|Traditional region||Upper Carniola|
|Statistical region||Central Slovenia|
Spodnja Šiška (pronounced [ˈspoːdnja ˈʃiːʃka]; German: Unterschischka) is a formerly independent settlement in the northwest part of the capital Ljubljana in central Slovenia. It was part of the traditional region of Upper Carniola and is now included with the rest of the municipality in the Central Slovenia Statistical Region.
The name Spodnja Šiška literally means 'lower Šiška', distinguishing the settlement from neighboring Zgornja Šiška (literally, 'upper Šiška'). The name Šiška was attested in 1308 as ze Cheis (and as Cheysse in 1330 and pey Keysk in 1331). The name is derived from *Hiška, a diminutive of the common noun hiša 'house'. The phonological change of H- > Š- may be due to Upper Carniolan palatalization, discontinuous assimilation, or both. The semantic motivation of the name is attributed to a single small house that originally stood in the settlement. In the past the German name was Unterschischka.
The oldest settlement core of Spodnja Šiška lies between Milan Majcen Street (Slovene: Ulica Milana Majcna, formerly Saint Bartholomew Street, Svetega Jerneja cesta) and Fire Station Street (Gasilska cesta). The houses in this area had long strips of land in a north-south direction. In 1382, a peace treaty between the Republic of Venice and Leopold III of Habsburg was signed in front of St. Bartholomew's Church in Spodnja Šiška, whereby the Austrians agreed to return the city of Trieste. Spodnja Šiška was annexed by the City of Ljubljana in 1914, ending its existence as an independent settlement.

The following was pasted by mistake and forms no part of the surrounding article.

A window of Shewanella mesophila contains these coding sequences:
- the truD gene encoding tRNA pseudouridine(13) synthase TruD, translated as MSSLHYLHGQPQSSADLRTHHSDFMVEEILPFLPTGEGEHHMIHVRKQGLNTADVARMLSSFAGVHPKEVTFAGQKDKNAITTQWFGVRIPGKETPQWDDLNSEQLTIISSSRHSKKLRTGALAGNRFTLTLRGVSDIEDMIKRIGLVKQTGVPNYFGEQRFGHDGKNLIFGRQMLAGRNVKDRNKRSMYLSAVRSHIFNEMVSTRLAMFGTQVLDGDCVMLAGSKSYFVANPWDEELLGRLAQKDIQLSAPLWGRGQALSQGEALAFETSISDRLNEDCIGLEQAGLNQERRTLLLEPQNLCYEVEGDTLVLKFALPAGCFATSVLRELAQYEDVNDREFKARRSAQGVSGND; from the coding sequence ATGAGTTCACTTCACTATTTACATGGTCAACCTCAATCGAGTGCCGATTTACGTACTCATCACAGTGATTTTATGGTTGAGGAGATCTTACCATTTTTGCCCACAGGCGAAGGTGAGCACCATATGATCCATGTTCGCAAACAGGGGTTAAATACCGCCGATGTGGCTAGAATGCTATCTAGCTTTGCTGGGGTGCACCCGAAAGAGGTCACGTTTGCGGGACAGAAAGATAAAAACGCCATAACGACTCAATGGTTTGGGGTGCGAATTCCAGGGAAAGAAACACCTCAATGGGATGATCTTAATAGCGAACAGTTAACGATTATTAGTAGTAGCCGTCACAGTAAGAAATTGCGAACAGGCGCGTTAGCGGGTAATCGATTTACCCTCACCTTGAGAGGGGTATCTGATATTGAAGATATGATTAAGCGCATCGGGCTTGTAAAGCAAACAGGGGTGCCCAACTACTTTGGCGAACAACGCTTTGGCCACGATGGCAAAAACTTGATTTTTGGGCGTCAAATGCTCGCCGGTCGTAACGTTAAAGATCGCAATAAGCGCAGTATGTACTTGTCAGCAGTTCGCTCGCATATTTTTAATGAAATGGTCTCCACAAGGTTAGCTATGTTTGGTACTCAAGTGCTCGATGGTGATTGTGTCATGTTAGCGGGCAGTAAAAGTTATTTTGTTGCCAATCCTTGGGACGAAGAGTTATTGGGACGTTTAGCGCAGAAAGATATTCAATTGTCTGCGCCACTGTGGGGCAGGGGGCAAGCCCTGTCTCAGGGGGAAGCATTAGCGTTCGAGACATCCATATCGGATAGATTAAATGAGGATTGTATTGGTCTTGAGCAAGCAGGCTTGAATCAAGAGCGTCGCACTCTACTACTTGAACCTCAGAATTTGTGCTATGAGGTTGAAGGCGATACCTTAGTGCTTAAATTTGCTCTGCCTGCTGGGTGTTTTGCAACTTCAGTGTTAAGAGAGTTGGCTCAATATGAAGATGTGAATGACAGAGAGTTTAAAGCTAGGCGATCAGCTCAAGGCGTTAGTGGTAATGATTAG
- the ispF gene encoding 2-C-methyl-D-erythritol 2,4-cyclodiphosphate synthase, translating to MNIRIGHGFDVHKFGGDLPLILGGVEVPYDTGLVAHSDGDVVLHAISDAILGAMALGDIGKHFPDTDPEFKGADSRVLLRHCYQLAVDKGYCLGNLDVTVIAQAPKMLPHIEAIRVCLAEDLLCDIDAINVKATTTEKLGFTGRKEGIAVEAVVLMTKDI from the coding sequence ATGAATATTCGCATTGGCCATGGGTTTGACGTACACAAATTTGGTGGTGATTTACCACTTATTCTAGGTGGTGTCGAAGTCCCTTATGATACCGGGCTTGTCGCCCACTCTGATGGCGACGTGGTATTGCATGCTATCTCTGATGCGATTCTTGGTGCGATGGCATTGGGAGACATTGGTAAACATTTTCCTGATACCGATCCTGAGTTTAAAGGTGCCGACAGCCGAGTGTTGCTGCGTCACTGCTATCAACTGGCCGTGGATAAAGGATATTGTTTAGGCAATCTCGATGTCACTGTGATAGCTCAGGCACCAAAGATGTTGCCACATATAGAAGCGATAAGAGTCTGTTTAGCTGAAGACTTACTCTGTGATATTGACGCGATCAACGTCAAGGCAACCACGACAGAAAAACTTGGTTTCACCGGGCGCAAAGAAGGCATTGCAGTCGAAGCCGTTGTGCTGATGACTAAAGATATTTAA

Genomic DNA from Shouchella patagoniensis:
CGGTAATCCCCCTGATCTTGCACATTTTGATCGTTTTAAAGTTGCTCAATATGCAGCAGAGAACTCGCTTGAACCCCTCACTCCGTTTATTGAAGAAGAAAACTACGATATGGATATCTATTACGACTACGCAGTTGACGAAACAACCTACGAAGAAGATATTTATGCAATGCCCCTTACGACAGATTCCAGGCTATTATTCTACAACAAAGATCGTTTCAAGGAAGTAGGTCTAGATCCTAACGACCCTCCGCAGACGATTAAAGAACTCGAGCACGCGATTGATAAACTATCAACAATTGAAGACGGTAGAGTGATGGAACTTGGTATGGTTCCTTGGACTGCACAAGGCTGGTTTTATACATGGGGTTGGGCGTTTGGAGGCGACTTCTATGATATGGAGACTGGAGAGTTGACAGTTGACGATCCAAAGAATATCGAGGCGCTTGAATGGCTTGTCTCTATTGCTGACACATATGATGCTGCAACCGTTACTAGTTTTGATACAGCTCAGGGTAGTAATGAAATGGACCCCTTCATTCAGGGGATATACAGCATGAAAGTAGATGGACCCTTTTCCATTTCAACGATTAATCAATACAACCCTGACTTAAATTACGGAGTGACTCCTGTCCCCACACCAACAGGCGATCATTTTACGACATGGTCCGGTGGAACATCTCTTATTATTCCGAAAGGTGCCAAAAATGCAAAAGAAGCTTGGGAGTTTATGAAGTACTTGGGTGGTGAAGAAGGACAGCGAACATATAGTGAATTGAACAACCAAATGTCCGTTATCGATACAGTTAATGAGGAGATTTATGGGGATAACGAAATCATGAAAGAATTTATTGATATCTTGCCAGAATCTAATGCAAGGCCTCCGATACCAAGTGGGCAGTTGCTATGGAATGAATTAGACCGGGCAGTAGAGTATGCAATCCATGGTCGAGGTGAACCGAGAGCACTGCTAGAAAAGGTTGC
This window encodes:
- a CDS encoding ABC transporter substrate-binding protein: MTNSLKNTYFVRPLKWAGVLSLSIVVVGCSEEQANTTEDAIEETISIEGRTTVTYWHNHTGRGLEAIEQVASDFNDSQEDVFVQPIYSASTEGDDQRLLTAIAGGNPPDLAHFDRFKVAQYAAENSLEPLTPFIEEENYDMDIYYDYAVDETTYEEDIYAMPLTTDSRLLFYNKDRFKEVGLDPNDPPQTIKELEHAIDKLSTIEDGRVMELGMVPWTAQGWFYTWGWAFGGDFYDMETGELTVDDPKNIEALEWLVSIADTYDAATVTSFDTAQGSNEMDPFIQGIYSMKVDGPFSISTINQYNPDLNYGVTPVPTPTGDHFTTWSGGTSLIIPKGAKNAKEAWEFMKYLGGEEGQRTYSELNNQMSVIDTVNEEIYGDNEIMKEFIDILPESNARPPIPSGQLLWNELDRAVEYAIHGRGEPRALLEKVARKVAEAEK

The church in Spodnja Šiška is one of the oldest in Ljubljana. It is dedicated to St. Bartholomew and is also known as the Old Church (Slovene: Stara cerkev). It was built in the 13th century and was remodeled between 1933 and 1938 by the Slovene architect Jože Plečnik.
Notable people from Spodnja Šiška include:
- Jožef Mariofil Holeček (1872–1923), religious writer
- Anton Sojar (1881–1923), priest and religious leader in the United States
- Leksikon občin kraljestev in dežel zastopanih v državnem zboru, vol. 6: Kranjsko. 1906. Vienna: C. Kr. Dvorna in Državna Tiskarna, p. 112.
- Savnik, Roman, ed. 1971. Krajevni leksikon Slovenije, vol. 2. Ljubljana: Državna založba Slovenije, pp. 343–344.
- Ljubljana municipal site
- Snoj, Marko (2009). Etimološki slovar slovenskih zemljepisnih imen. Ljubljana: Modrijan. p. 412.
- Darinka Kladnik (October 2006). "Ljubljana Town Hall" (PDF). Ljubljana Tourist Board. Archived from the original (PDF) on 2011-09-15.
- Šuštar, Branko C. 1996. Spodnja Šiška, pušeljc Ljubljane. Ljubljana: Zgodovinski arhiv Ljubljana, p. 304.
- Slovenian Ministry of Culture register of national heritage reference number ešd 2000
- Cvetje z vrtov sv. Frančiška, časopis za naše verno ljudstvo zlasti za ude tretjega reda, frančiškanska provincija sv. Križa. 1(2) (1923): 61–65.
- Slovenski biografski leksikon. 1928. Ljubljana: Zadružna gospodarska banka, p. 336.
- "Rev. Anton Sojar." 1923. Edinost 9(6) (13 Jan): 2.
- "Rev. Anton Sojar umrl." 1923. Glasilo K.S.K. Jednote 9(2) (10 Jan): 1.